Now I need both good gaming performance under Windows 7 and full graphics support under 64bit Linux.
OpenCL if I'm not much mistaken is supported by Intel CPUs right ? AMD Released an x86 driver for OpenCL. If it works as it should, the fact that the GPUs don't support them is not much of a concern since I only want to *learn* and start *coding* with OpenCL, and not actually use it for performance.
Which laptop should I go for ?
And please gimme some pointers as to which is more reliable. I need it to last till 2013.
AFIK, intel has yet to release a openCL SDK and support for their processors but you can use AMD's openCL for x86 for that. Graphics wise nvidia does have publicly available openCL support for their GPU's.
What is so great about Lenovo? IBM's influence is effectively gone.
Lenovo has made them just like the rest. Keyboards aren't the same etc. Also, the Thinkpads don't even have HDMI or eSATA for crying out loud.
I agree with Toshiba. Some of their newer ones are impressive.
They are expensive, though.
I'm somewhat shopping for a laptop (no one replied to my post about it... :-( ). I am considering Toshiba but I can find better deals (hardware you're getting for the price) with Dell and HP. Not worth it, though?
I also want a cpu that offers virtualization. Should I care? VirtualBox seems to work well. I read of users who are pleasantly surprised with it. Or should I just buy a good name like Toshiba or Dell (?) and worry about virtualization compatibility with the next laptop. I wanted a laptop that will last a few years, though.
Anyway, good discussion of these cards. I am not sure whether to go with Nvidia or ATI since the specs I want often include either card but usually ATI for some reason.
That is not correct.
The SL410 and SL510 models have variants with eSATA and HDMI ports (eg. NSPAK##).
The T400s have eSATA and DisplayPort variants (eg. NSDD5##).
I did not notice any degradation in quality between T60/T61 (the last series that was designed by IBM) and T400/T500. Still comes with the plastic coated metal case.
If you want a CPU with hardware virtualization, you have to check carefully before buying. Not all Core2 support Intel VT, sadly.
But, the SL series aren't really Thinkpads per se. Which Thinkpad models are they based on? Okay, so I was slightly wrong: The T400 has eSATA. But, none of the Thinkpad line has a digital video output. I just think that is behind the times and the current Thinkpad line by Lenovo are still living based on the rep that the original Thinkpads had. Thinkpads are now Made In China with outsourcing and all that jazz just like any other laptop manufacturer. So, when I read 'recommendations for Thinkpads', I think that is not fair nor accurate.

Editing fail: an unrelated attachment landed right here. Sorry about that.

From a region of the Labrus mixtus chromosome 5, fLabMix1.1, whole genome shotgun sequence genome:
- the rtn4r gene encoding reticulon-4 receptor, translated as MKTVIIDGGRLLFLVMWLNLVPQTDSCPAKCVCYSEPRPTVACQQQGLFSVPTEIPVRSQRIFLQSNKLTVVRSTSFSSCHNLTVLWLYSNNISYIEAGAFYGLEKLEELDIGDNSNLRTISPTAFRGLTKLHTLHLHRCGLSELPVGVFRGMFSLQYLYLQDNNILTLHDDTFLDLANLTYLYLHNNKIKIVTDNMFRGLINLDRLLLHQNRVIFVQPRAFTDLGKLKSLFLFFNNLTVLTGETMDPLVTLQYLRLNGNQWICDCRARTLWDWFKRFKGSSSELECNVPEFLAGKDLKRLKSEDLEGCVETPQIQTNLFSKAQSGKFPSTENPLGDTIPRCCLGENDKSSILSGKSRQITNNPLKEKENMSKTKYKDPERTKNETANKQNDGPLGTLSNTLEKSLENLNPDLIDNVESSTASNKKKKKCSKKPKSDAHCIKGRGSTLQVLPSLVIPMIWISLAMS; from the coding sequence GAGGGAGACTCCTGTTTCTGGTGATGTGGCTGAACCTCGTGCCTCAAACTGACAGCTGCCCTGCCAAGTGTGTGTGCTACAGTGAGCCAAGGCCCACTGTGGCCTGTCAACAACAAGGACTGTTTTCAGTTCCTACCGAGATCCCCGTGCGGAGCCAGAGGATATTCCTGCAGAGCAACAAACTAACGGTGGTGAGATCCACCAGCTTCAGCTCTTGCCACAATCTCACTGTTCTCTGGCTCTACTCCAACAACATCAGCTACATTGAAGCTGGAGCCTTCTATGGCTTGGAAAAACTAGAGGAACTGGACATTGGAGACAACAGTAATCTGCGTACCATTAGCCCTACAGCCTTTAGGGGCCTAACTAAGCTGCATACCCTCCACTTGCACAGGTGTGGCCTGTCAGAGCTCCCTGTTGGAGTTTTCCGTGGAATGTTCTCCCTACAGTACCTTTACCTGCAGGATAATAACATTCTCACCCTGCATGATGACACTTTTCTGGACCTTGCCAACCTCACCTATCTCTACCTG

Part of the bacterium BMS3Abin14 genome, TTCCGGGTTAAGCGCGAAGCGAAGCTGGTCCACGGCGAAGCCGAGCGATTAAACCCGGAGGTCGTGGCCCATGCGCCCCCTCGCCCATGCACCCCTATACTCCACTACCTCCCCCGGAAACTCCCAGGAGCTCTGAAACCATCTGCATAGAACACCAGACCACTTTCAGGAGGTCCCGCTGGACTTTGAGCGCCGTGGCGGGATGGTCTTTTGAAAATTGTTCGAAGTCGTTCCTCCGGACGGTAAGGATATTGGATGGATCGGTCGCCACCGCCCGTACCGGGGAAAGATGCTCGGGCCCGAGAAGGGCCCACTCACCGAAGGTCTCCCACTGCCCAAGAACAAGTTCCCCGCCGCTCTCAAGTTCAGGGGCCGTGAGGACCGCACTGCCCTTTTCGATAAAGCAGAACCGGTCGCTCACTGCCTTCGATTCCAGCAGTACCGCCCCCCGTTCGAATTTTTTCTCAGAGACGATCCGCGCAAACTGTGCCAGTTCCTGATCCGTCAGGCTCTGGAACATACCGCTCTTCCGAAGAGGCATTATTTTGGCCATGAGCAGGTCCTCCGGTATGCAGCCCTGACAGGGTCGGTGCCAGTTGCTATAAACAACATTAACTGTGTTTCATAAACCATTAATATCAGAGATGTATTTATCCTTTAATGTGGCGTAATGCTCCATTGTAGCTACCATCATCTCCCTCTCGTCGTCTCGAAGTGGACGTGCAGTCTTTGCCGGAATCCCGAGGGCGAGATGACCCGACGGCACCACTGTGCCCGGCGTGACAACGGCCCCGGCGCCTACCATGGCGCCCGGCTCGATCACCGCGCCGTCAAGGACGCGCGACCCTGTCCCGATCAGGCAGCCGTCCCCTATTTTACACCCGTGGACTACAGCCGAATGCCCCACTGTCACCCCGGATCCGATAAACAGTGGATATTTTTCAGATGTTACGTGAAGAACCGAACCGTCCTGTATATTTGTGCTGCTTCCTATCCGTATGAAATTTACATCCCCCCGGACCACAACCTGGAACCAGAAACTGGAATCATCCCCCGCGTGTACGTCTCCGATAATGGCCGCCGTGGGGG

I know not all Core2 support VT. I already read up on it and know which ones do. It's a pain, though, since, to get VT, you have to pay! If damn Intel would have included a few more processors, I could have afforded a laptop by now! LOL! I'm looking into min. cpu of P8400 but many laptops now have P8600+ as the entry level that have VT so I am covered but I have to pick between various brands and GPU. Then I have to assess based on budget. So difficult when you're a Linux user or even aspiring Linux user!
Okay, so I was slightly wrong: The T400 has eSATA. But, none of the Thinkpad line has a digital video output. I just think that is behind the times and the current Thinkpad line by Lenovo are still living based on the rep that the original Thinkpads had.
I think you are still wrong. The T400s has DisplayPort (a digital video output) in many models, and at least six individual models (NSDD5##, NSDD9##, NSF25##, NSF2P##, NSF2Q##, NSF4N##; replace ## with region code) have both eSATA and DisplayPort connectors.
Additionally, almost all models produced in the last few years have a docking station with DVI connector.
Furthermore, Lenovo produces what its customers (not end-users, mind you) order. And there are several large customers who insist that certain aspects of hardware remain unchanged.